The production of a state of catalepsy in the cat by the use of bulbocapnine was first described by Peters1 in 1904. Much has been written subsequently regarding the manifestations of this drug in the experimental animal. Interest in this reaction is based on the resemblance of the experimentally induced cataleptic state to catatonic stupor in man.
This paper is principally concerned with the methods that have been reported to abolish or alter catalepsy produced by bulbocapnine. Only a few such agents have been described. Buchman and Richter2 showed that cocaine eliminates the experimental catatonia at once and that the animals do not return to the former stuporous state. Furthermore, if cocaine is injected before the bulbocapnine, it prevents the appearance of the catatonic syndrome.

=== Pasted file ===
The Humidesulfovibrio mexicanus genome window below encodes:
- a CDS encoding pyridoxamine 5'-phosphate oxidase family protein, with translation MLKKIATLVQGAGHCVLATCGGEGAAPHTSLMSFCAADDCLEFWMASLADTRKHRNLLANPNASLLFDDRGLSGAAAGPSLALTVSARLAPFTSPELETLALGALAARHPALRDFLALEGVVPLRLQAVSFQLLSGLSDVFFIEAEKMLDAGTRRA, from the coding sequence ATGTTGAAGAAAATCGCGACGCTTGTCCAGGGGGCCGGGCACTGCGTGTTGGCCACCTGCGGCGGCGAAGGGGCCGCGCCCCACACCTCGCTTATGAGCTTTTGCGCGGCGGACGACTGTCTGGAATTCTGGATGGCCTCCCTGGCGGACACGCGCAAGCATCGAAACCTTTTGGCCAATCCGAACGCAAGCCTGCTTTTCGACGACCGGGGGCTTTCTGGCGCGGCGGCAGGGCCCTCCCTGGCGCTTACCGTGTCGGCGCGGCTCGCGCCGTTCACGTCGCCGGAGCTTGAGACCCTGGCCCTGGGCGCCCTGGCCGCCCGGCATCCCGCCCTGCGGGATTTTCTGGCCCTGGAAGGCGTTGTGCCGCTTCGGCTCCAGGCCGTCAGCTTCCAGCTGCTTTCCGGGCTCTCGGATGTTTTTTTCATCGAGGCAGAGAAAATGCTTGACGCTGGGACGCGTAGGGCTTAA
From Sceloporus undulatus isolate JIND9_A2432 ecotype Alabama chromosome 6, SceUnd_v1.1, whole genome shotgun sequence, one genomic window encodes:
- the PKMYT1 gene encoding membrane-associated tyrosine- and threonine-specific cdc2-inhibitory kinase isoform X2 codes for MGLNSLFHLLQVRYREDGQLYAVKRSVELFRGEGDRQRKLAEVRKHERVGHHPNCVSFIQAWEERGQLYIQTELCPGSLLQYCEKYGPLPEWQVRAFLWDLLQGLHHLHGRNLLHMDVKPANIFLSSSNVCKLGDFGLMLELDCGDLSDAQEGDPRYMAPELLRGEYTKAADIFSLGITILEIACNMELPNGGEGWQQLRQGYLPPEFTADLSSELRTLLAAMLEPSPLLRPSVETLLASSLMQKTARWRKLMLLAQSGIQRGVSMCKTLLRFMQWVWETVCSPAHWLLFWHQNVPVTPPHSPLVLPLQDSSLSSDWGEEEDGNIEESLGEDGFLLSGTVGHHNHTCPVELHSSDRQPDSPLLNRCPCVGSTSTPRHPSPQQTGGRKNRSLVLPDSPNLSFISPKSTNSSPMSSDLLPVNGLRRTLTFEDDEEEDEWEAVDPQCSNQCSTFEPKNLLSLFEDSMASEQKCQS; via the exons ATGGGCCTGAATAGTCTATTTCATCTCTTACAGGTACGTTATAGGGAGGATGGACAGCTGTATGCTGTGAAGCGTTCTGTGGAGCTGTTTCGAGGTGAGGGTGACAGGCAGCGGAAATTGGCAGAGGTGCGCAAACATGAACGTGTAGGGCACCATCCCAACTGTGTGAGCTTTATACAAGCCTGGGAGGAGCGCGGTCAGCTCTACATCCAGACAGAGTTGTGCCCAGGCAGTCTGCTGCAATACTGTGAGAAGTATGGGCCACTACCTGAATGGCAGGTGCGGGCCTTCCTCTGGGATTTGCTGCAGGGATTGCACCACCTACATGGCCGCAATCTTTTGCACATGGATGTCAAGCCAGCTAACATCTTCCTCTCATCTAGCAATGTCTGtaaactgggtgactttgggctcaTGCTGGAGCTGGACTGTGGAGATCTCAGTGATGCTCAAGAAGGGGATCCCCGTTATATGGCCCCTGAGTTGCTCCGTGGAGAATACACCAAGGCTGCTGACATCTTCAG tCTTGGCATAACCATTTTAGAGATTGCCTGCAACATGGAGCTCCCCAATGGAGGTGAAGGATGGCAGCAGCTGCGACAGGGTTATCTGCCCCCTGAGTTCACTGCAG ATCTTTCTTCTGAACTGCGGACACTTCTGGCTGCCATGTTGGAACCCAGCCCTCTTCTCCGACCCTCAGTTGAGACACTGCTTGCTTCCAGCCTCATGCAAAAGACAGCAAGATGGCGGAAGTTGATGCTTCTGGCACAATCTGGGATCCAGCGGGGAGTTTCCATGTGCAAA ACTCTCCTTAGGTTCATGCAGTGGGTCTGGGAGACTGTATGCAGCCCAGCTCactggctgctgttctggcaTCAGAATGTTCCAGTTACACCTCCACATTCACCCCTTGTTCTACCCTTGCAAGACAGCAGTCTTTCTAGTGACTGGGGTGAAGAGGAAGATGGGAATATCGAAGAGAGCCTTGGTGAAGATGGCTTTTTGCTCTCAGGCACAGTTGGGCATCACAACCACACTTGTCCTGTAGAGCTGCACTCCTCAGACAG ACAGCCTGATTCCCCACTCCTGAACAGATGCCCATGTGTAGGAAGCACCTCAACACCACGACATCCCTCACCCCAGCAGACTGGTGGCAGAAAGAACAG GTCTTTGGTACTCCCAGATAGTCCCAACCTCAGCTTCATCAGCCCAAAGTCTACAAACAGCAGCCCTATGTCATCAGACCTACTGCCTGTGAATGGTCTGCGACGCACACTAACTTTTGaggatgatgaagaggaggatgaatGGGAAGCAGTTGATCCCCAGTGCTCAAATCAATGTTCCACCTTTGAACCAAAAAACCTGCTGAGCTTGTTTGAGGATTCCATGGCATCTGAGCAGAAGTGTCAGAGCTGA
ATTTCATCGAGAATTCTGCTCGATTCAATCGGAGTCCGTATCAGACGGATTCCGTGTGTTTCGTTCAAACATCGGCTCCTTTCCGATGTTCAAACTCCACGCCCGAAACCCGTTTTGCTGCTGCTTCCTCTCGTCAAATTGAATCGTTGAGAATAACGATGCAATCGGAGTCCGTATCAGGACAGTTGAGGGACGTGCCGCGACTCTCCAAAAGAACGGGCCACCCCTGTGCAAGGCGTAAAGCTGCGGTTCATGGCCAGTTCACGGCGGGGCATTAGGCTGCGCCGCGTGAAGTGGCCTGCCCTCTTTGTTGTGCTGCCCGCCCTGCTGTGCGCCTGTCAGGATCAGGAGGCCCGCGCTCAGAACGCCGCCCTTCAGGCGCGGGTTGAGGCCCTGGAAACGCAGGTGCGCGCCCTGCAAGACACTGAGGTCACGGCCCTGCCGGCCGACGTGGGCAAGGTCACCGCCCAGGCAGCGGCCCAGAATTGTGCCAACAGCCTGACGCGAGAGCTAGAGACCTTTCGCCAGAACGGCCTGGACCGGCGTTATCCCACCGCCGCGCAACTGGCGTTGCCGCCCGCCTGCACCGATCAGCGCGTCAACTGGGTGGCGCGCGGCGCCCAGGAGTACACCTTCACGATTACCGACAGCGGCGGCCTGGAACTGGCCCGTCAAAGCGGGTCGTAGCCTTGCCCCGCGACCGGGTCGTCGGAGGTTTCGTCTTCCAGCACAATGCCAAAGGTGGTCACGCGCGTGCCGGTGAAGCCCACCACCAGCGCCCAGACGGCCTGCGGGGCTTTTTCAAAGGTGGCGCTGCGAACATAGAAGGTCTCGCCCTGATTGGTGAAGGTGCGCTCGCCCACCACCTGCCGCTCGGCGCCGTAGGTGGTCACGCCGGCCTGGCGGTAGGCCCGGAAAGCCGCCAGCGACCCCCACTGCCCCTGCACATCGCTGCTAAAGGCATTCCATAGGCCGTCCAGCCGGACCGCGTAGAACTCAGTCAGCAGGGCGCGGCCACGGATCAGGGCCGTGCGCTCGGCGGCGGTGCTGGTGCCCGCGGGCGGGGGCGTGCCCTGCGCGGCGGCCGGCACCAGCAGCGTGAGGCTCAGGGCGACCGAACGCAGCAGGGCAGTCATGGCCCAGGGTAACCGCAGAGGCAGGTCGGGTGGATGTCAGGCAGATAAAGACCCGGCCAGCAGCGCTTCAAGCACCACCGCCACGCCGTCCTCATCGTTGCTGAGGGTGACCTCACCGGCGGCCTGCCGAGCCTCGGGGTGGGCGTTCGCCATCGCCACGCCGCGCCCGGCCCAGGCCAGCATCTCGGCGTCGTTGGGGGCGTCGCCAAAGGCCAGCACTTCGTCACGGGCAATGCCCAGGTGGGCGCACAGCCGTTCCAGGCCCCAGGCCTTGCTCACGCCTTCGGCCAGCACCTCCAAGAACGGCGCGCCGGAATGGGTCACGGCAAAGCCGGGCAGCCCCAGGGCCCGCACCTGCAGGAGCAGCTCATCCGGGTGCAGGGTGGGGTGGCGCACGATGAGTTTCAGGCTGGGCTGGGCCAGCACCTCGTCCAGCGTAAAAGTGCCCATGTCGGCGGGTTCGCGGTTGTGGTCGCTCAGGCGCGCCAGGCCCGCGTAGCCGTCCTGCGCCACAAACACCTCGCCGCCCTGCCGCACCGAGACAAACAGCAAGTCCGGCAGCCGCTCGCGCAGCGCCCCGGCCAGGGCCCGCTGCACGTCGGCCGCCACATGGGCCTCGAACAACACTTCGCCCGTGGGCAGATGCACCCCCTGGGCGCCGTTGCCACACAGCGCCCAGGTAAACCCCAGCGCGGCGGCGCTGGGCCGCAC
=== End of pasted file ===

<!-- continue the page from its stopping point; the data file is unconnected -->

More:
Paterson and Richter3 studied the effects of carbon dioxide inhalations and of scopolamine on bulbocapnine catalepsy. They reported that the effects of
EDWARD F. KERMAN. ABOLITION OF BULBOCAPNINE CATALEPSY IN THE CAT BY AC-TETRAHYDRO-B-NAPHTHYLAMINE. Arch NeurPsych. 1944;52(1):61–64. doi:10.1001/archneurpsyc.1944.02290310067007